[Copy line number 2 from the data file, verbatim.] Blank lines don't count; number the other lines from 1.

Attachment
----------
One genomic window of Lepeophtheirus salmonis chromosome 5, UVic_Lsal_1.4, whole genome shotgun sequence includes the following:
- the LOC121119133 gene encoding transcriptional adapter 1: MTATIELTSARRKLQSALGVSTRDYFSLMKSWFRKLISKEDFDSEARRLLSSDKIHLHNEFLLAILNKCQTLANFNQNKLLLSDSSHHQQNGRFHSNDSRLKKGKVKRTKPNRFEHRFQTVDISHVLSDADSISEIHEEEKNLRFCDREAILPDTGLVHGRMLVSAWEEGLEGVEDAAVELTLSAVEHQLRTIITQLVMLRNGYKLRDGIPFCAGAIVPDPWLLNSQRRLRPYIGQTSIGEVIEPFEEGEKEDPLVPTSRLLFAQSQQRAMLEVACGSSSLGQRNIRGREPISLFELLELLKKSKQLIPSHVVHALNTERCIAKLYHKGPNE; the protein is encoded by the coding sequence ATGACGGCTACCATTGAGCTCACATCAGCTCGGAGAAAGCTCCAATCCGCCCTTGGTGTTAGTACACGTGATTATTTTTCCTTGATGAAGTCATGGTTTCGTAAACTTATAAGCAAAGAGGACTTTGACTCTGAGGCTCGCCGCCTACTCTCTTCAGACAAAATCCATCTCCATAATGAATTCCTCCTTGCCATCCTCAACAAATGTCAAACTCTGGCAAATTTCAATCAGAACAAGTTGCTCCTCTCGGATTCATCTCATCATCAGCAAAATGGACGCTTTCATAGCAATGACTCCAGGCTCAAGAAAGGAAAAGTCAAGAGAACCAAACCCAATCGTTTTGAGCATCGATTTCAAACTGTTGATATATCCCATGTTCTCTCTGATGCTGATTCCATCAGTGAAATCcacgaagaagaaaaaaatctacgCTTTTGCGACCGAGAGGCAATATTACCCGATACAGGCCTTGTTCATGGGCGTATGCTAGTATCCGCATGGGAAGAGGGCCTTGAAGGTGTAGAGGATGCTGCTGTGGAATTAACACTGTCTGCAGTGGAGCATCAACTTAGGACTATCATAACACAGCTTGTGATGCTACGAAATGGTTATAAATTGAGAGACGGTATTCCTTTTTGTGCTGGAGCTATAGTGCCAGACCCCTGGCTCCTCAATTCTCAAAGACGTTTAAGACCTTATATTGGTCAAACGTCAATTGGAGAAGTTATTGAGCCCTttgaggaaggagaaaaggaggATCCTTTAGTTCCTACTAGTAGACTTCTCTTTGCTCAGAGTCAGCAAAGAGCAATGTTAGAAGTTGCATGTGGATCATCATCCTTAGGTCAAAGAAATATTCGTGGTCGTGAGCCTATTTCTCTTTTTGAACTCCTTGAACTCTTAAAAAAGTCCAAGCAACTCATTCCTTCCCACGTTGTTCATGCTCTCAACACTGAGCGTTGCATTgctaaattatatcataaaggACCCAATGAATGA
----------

- the LOC121119133 gene encoding transcriptional adapter 1: MTATIELTSARRKLQSALGVSTRDYFSLMKSWFRKLISKEDFDSEARRLLSSDKIHLHNEFLLAILNKCQTLANFNQNKLLLSDSSHHQQNGRFHSNDSRLKKGKVKRTKPNRFEHRFQTVDISHVLSDADSISEIHEEEKNLRFCDREAILPDTGLVHGRMLVSAWEEGLEGVEDAAVELTLSAVEHQLRTIITQLVMLRNGYKLRDGIPFCAGAIVPDPWLLNSQRRLRPYIGQTSIGEVIEPFEEGEKEDPLVPTSRLLFAQSQQRAMLEVACGSSSLGQRNIRGREPISLFELLELLKKSKQLIPSHVVHALNTERCIAKLYHKGPNE; the protein is encoded by the coding sequence ATGACGGCTACCATTGAGCTCACATCAGCTCGGAGAAAGCTCCAATCCGCCCTTGGTGTTAGTACACGTGATTATTTTTCCTTGATGAAGTCATGGTTTCGTAAACTTATAAGCAAAGAGGACTTTGACTCTGAGGCTCGCCGCCTACTCTCTTCAGACAAAATCCATCTCCATAATGAATTCCTCCTTGCCATCCTCAACAAATGTCAAACTCTGGCAAATTTCAATCAGAACAAGTTGCTCCTCTCGGATTCATCTCATCATCAGCAAAATGGACGCTTTCATAGCAATGACTCCAGGCTCAAGAAAGGAAAAGTCAAGAGAACCAAACCCAATCGTTTTGAGCATCGATTTCAAACTGTTGATATATCCCATGTTCTCTCTGATGCTGATTCCATCAGTGAAATCcacgaagaagaaaaaaatctacgCTTTTGCGACCGAGAGGCAATATTACCCGATACAGGCCTTGTTCATGGGCGTATGCTAGTATCCGCATGGGAAGAGGGCCTTGAAGGTGTAGAGGATGCTGCTGTGGAATTAACACTGTCTGCAGTGGAGCATCAACTTAGGACTATCATAACACAGCTTGTGATGCTACGAAATGGTTATAAATTGAGAGACGGTATTCCTTTTTGTGCTGGAGCTATAGTGCCAGACCCCTGGCTCCTCAATTCTCAAAGACGTTTAAGACCTTATATTGGTCAAACGTCAATTGGAGAAGTTATTGAGCCCTttgaggaaggagaaaaggaggATCCTTTAGTTCCTACTAGTAGACTTCTCTTTGCTCAGAGTCAGCAAAGAGCAATGTTAGAAGTTGCATGTGGATCATCATCCTTAGGTCAAAGAAATATTCGTGGTCGTGAGCCTATTTCTCTTTTTGAACTCCTTGAACTCTTAAAAAAGTCCAAGCAACTCATTCCTTCCCACGTTGTTCATGCTCTCAACACTGAGCGTTGCATTgctaaattatatcataaaggACCCAATGAATGA